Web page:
Visual Arts Alumna Vesna Pavlović ’07 Presents ‘Stagecraft’ at Harriman Institute

Mădălina Telea Borteș
November 17, 2023

In Stagecraft, a survey of photographic works by Visual Arts alumna Vesna Pavlović ’07 on view at the Harriman Institute until December 15, 2023, one encounters a time capsule of emotion—a strange experience, for there are hardly any people in these photographs. Known for her “unique treatment of the photographic medium, in which a photographic moment is expanded to include the conditions of image making, production, documentation, and representation,” Pavlović draws focus to the structural aesthetic of public life in 1990s Yugoslavia.

Most of the photographs in this exhibition depict empty spaces: There are convention centers, executive council buildings, hotels, news agency storerooms housing reels of film, offices, escalators. Some of the photos are staged and nearly all of them present an incredibly flat and compressed visual plane. 

The colors pop out at you and each texture, whether that of a rug, a wood paneled wall, or a pair of velvet upholstered seats, is treated with an equal degree of focus. When shadows are present, they do not extend the depth of field. Instead, they punctuate space to the same degree as the architectural lines of the modernist buildings themselves. As a result, the surface of the photograph feels impenetrable and simultaneously immersive.  

In the artist’s note to Stagecraft, a monograph covering two decades of her work, Pavlović explains that this compilation of works is “an intimate exploration of my documentary aesthetic of highly charged ceremonial spaces of Yugoslav socialism.” 

Pavlović optimizes and extends the innate charge these spaces hold through a series of interventions. For instance, in Protocol (30” x 40,” archival pigment print, 2019), an archival image depicting the late president Josip Tito and his spouse, Jovanka Broz, being ceremoniously escorted out of a convention building as young men and women stand bearing flags, Pavlović has punctured the surface of the image with hand stitched thread, outlining those flags on the image’s right side and inserting a section of drapery on the image’s left. The resulting image, then, is an image of an artist’s intervention as much as the content the image itself contained. 

Thereafter, in constructing Fototeka (Projection Still VI) (16” x 24,” archival pigment print, 2015), Pavlović explored a more straightforward invocation of the Cold War era’s Iron Curtain by projecting an archival photograph of an official State meeting held in London onto a curtain and photographing the ensuing image. From a distance, one notices slivered black lines interrupting the scene captured—eighteen men, each wearing a top hat or a military fatigue hat, crowded together—and upon closer inspection one sees that the slicing captured in the image comes from the curtain itself. 

The charge in these photographs extends beyond scenes associated with politicized narratives, however. 

In the photographs spanning the “Hotels” series, the charge comes from Pavlović’s “ironic approach [to] what we consider the ‘normality’ in Belgrade during those times,” when a flurry of media correspondents from all over the western world traveled to the region to cover the three months’ long NATO bombing of the Yugoslavian territory in the spring of 1999.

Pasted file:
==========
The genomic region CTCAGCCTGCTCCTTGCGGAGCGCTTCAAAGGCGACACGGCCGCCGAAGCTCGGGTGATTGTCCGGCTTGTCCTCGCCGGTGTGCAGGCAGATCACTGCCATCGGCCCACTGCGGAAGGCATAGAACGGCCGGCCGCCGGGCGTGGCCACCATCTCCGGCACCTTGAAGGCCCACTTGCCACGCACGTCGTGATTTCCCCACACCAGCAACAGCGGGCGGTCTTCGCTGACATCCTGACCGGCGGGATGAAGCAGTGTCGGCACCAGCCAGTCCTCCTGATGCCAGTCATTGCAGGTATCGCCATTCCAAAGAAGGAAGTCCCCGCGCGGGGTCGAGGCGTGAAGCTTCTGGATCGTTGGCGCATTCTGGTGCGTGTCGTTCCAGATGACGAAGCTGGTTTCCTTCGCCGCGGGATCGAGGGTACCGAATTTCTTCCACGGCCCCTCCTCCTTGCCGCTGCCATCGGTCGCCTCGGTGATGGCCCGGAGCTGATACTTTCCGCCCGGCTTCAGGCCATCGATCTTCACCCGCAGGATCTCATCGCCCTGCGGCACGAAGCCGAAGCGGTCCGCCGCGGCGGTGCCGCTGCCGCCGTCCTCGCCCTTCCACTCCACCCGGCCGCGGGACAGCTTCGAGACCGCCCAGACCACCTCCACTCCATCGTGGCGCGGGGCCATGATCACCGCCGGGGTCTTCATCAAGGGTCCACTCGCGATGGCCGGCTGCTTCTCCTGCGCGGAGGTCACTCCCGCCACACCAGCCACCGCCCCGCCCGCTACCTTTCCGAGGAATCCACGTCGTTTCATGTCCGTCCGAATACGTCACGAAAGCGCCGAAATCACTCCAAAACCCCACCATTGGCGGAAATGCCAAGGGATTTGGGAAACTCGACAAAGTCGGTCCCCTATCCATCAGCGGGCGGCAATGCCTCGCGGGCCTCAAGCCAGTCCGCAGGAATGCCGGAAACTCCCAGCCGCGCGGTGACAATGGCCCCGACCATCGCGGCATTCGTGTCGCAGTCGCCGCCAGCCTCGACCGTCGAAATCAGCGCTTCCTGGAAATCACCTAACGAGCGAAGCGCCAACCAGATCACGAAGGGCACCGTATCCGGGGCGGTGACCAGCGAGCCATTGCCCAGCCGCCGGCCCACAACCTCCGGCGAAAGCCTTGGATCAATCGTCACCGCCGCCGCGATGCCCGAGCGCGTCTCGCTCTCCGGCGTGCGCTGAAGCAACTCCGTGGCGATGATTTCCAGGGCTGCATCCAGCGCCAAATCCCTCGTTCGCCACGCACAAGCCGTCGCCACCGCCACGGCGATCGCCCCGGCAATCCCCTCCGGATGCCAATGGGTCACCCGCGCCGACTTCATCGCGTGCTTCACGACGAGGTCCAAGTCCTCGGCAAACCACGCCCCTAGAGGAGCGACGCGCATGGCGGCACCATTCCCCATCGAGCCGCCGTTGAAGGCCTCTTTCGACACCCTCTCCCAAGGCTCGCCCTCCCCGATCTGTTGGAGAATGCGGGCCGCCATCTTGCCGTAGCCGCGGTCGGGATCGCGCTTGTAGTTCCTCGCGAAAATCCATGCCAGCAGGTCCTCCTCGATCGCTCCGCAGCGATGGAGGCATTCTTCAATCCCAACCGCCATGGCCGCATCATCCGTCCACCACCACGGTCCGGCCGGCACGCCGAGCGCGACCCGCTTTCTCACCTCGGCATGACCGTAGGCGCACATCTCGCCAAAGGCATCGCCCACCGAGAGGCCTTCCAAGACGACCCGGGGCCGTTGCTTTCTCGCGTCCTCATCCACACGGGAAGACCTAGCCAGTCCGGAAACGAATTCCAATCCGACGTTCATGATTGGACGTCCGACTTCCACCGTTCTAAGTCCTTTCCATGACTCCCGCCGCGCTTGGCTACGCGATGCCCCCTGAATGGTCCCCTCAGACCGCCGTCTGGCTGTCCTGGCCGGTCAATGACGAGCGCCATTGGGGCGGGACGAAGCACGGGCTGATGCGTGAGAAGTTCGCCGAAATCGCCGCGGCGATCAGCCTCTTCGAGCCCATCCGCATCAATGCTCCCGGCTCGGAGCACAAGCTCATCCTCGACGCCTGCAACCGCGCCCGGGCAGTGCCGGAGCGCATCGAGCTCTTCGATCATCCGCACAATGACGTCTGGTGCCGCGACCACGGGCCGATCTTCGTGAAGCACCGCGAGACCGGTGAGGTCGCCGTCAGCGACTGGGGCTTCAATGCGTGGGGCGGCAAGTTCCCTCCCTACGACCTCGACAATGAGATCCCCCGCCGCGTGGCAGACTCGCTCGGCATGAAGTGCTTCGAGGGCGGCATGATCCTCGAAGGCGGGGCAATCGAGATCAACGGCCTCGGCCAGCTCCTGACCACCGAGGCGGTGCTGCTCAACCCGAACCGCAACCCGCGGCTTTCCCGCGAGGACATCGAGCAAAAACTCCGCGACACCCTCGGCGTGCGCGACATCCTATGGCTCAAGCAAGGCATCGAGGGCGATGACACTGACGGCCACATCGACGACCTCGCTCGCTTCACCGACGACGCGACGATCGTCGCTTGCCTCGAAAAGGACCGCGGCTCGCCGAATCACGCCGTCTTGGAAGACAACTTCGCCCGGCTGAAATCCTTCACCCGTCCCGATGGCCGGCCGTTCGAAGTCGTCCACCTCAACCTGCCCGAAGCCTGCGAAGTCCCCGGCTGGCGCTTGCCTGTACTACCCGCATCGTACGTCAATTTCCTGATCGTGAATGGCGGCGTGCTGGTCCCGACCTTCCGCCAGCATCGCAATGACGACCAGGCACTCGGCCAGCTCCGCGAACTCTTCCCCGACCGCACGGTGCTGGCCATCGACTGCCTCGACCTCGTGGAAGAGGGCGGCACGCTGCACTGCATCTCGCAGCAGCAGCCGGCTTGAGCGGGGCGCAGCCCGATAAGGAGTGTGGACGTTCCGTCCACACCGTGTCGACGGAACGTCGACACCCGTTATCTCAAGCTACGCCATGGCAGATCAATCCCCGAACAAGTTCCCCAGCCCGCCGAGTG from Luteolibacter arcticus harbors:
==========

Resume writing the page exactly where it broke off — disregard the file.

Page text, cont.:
One of the photographs from the “Hotels” series, Herzlich Willkommen in Hotel Hyatt Belgrad, April 1999 (digital color print, 30’’ x 45,” 1999), depicts a robed foreign news correspondent lounging on a chair by the hotel’s indoor pool, his legs crossed at the ankles, his right hand raised, holding a small antennaed cell phone, his chin tucked and his eyes fixed on the phone’s very small screen. Just behind the man’s head, which is toweled in a lapis blue, is the tail end of another lounge chair, suggesting, for a moment, that several more iterations of this man exist, lounging, focused on a cellphone not yet equipped to receive text messages, as a war raged on outside. The Hyatt Hotel, where this photograph was taken, “was clearly not a target in the war,” art historian Branislav Dimitrijecić points out. By capturing these moments of tranquility available, almost exclusively, to “the Serbian nouveau riche and the foreign media journalists,” Pavlović brings forth “an equally relevant ‘truth’ about the war,” namely, that these privileged moments of tranquility “were not the other side of the reality [in Belgrade]. They were reality itself,” writes Dimitrijević.  

Vesna Pavlović is a recipient of the 2021 Current Art Fund Grant, the 2020 Smithsonian Artist Research Fellowship, Fulbright Scholar Award in 2018, George A. and Eliza Gardner Howard Foundation grant in 2017, and Art Matters Foundation grant in 2012. Pavlović exhibited widely, including solo shows at the Phillips Collection in Washington DC, the Frist Art Museum in Nashville, the Museum of History of Yugoslavia in Belgrade, and the Crocker Art Museum in Sacramento. She participated in a number of group shows, including the Untitled, 12th Istanbul Biennial, 2011, Turkey; MAC – Metropolitan Arts Center, Belfast, Northern Ireland; Württembergischen Kunstverein, Düsseldorf, Germany; KUMU Art Museum, Tallinn, Estonia; Zachęta, National Gallery of Art, Warsaw, Poland; New Art Gallery Walsall, UK; Bucharest Biennale 5, Romania; Museum of Contemporary Photography, Chicago, USA; NGBK, Berlin, Germany; and Photographers’ Gallery, London, UK. Recent publications include Vesna Pavlović, Stagecraft (Vanderbilt University Press, 2021), and Vesna Pavlović’s Lost Art: Photography, Display, and the Archive (Hanes Art Gallery, Wake Forest University, 2018).